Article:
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from Housekeeping by Marilynne Robinson

Posted on Mar 2, 2009 by

A novel about loss and home

Last week I wrote about the movie, Finding Forrester, and the notion of using someone else’s words to ease one’s way into writing.  Borrowing another writer’s rhythms as a way of beginning.  So this week I found myself looking for passages that are particularly evocative.  This is such a personal thing—finding passages that resonate.  Maybe each person has to search for themselves to find the right piece of writing from which to continue writing—or from which to leap.

But here, in any case, are two passages that I found.  They’re from Marilynne Robinson’s lyrical novel, Housekeeping.  She is probably better known now for her more recent novels, Gilead, which won the Pulitzer Prize in 2005, and a kind of sequel to that novel, Home.  In 1980 she published this brief novel, Housekeeping, about which Doris Lessing says on the cover, “I found myself reading slowly—this is not a novel to be hurried through, for every sentence is a delight.”

It’s the kind of novel that makes me want to pay attention to paragraphs and sentences, to reread them, to linger over them.  Copy them.  Learn from them as I type them in. 

First, the place, from page 9:

It is true that one is always aware of the lake in Fingerbone, or the deeps of the lake, the lightless, airless waters below.  When the ground is plowed in the spring, cut and laid open, what exhales from the furrows but that same sharp, watery smell.  The wind is watery, and all the pumps and creeks and ditches smell of water unalloyed by any other element.  At the foundation is the old lake, which is smothered and nameless and altogether black.  Then there is Fingerbone, the lake of charts and photographs, which is permeated by sunlight and sustains green life and innumerable fish, and in which one can look down in the shadow of a dock and see stony, earthy bottom, more or less as one sees dry ground.  And above that, the lake that rises in the spring and turns the grass dark and coarse as reeds.  And above that the water suspended in sunlight, sharp as the breath of an animal, which brims inside this circle of mountains.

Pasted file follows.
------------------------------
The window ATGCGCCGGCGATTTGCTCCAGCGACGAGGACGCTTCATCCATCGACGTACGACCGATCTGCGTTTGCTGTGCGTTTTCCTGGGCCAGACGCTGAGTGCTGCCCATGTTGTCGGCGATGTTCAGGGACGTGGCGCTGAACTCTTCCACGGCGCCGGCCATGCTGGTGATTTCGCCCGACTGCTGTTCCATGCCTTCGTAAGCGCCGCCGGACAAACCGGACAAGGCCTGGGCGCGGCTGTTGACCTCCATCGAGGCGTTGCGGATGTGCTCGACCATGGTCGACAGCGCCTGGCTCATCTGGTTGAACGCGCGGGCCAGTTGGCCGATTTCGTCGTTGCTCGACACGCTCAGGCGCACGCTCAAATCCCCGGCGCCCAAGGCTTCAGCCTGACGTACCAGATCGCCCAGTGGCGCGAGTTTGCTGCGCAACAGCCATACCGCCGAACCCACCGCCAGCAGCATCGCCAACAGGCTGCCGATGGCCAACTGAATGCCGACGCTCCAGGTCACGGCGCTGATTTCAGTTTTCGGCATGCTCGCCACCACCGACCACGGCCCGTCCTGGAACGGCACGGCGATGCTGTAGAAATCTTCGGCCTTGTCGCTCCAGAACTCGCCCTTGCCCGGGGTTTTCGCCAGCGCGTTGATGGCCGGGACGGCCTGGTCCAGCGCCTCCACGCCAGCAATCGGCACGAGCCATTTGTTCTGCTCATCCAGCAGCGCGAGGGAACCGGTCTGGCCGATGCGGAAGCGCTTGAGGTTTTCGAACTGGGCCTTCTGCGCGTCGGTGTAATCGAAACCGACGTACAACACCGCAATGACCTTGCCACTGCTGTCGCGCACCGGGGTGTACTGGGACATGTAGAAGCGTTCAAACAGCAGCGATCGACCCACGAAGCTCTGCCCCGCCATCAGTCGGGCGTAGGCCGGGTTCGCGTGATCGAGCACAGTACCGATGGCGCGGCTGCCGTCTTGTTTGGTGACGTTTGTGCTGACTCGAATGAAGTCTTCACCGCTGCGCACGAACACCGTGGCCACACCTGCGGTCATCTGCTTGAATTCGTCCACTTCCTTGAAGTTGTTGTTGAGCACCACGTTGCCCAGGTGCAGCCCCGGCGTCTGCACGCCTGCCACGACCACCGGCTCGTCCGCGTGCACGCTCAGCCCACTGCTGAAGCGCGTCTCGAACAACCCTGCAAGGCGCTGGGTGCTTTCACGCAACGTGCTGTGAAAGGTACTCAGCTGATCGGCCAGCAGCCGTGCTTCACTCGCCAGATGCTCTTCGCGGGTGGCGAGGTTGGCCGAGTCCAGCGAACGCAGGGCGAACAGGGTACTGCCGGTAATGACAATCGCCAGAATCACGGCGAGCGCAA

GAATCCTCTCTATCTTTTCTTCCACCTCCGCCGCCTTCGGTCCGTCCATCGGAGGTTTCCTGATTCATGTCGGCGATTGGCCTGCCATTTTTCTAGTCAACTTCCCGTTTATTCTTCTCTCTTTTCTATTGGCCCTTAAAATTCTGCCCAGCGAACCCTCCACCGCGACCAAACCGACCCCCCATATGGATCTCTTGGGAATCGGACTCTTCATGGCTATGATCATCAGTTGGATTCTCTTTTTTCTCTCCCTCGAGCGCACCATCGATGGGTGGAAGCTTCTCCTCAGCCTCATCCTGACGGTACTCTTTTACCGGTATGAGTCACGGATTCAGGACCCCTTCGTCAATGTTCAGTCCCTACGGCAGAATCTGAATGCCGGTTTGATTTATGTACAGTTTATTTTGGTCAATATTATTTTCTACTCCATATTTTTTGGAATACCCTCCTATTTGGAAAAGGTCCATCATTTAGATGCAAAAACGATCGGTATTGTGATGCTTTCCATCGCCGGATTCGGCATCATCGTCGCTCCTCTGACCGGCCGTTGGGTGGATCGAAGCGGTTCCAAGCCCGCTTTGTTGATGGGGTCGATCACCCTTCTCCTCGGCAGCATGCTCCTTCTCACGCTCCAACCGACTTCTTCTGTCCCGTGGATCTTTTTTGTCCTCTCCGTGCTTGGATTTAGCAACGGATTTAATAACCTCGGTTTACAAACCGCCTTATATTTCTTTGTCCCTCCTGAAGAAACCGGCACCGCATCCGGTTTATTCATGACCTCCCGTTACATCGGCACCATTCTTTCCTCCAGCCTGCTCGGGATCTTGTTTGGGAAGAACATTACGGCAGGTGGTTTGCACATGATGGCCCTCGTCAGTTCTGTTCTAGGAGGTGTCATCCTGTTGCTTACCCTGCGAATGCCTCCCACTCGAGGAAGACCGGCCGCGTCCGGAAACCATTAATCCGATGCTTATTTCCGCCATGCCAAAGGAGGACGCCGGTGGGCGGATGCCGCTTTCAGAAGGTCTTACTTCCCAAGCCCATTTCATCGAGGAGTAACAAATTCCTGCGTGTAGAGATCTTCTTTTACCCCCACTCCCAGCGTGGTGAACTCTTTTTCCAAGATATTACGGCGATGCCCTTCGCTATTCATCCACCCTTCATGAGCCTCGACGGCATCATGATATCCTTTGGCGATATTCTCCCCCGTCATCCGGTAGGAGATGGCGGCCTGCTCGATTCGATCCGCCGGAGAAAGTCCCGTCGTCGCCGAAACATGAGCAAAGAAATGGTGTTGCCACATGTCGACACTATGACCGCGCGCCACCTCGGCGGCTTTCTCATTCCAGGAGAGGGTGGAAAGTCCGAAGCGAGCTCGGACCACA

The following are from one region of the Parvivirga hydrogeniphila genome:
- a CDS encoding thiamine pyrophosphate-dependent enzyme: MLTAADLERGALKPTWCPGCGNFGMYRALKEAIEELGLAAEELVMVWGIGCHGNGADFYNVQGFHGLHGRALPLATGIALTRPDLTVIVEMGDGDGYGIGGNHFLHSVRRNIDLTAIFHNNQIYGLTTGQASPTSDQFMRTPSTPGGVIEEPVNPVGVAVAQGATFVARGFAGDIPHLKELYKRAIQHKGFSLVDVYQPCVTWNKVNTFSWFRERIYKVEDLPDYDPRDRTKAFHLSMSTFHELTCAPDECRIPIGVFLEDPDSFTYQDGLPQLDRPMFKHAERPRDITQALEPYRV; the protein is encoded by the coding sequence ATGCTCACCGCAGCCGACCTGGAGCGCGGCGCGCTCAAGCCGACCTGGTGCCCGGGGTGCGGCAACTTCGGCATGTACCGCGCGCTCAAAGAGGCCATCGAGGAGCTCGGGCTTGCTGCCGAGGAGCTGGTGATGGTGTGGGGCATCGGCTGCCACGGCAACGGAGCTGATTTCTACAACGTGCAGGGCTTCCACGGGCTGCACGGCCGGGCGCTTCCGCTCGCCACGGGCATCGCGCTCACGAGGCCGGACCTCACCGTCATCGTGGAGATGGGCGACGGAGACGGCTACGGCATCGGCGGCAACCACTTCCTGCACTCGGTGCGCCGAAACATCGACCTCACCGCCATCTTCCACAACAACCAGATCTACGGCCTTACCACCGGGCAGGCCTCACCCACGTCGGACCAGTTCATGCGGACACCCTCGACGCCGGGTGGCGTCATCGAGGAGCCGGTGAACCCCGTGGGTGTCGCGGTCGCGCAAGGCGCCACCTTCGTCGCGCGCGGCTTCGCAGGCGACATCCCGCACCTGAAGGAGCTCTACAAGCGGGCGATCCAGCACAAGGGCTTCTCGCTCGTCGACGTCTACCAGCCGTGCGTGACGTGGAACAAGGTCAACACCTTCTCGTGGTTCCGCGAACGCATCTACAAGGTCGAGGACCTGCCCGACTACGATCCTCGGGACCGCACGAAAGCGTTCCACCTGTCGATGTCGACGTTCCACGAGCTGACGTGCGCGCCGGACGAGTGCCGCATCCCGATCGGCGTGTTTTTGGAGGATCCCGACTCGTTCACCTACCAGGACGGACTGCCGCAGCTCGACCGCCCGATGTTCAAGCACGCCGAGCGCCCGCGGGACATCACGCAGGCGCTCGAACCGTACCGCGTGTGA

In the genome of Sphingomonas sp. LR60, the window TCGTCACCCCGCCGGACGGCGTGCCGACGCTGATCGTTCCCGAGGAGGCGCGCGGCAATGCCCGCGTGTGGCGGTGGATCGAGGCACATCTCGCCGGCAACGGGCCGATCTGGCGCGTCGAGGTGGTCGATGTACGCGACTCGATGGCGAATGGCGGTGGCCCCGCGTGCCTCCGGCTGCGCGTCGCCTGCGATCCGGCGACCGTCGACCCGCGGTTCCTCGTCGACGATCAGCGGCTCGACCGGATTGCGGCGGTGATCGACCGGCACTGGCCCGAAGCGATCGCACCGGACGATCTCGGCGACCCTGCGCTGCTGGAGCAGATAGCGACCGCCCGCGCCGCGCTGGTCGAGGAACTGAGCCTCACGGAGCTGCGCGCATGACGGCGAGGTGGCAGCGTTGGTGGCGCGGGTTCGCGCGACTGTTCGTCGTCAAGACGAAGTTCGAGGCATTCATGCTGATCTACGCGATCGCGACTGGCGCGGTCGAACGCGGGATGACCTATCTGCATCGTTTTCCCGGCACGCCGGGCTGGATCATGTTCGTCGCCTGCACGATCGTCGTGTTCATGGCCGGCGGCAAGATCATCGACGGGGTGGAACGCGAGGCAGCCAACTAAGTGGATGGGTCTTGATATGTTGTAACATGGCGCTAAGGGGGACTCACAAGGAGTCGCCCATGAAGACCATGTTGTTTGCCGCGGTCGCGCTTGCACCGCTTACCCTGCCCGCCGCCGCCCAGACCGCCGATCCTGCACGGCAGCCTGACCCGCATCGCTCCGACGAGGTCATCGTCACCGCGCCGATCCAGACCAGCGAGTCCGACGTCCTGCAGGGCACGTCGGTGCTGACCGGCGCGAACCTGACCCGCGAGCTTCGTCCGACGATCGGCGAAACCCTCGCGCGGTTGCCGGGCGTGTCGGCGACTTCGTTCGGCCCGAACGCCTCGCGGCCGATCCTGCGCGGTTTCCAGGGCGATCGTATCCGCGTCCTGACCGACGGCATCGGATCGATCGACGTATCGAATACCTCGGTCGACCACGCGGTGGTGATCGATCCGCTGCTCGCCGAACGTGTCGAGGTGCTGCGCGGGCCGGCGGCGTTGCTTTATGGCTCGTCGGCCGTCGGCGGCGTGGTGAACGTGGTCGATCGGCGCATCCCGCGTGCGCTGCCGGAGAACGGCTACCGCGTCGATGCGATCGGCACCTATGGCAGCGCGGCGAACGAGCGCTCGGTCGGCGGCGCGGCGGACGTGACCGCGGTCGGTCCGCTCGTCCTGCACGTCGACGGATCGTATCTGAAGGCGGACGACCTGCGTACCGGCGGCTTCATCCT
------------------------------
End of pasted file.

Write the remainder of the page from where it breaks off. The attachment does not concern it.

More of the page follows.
I love the sense of layers here.  The layers of the lake, which fit well with a sense in this novel of layers beneath layers.  The novel doesn’t so much move forward—though it does that too—but rather it lays down one layer upon another upon another.

Here is a passage about the narrator’s grandmother, from the same page.  A portrait:

It seems that my grandmother did not consider leaving.  She had lived her whole life in Fingerbone.  And though she never spoke of it, and no doubt seldom thought of it, she was a religious woman.  That is to say that she conceived of life as a road down which one traveled, an easy enough road through a broad country, and that one’s destination was there from the very beginning, a measured distance away, standing in the ordinary light like some plain house where one went in and was greeted by respectable people and was shown to a room where everything one had ever lost or put aside was gathered together, waiting.  She accepted the idea that at some time she and my grandfather would meet and take up their lives again, without the worry of money, in a milder climate.

It’s not just the lake that has layers—but the characters.  And that extended metaphor for the grandmother’s view of the world—that image for her imagined destination—that plain house in ordinary light—I can see that house.  And I can’t help but think that the house needs to have a place in my healing library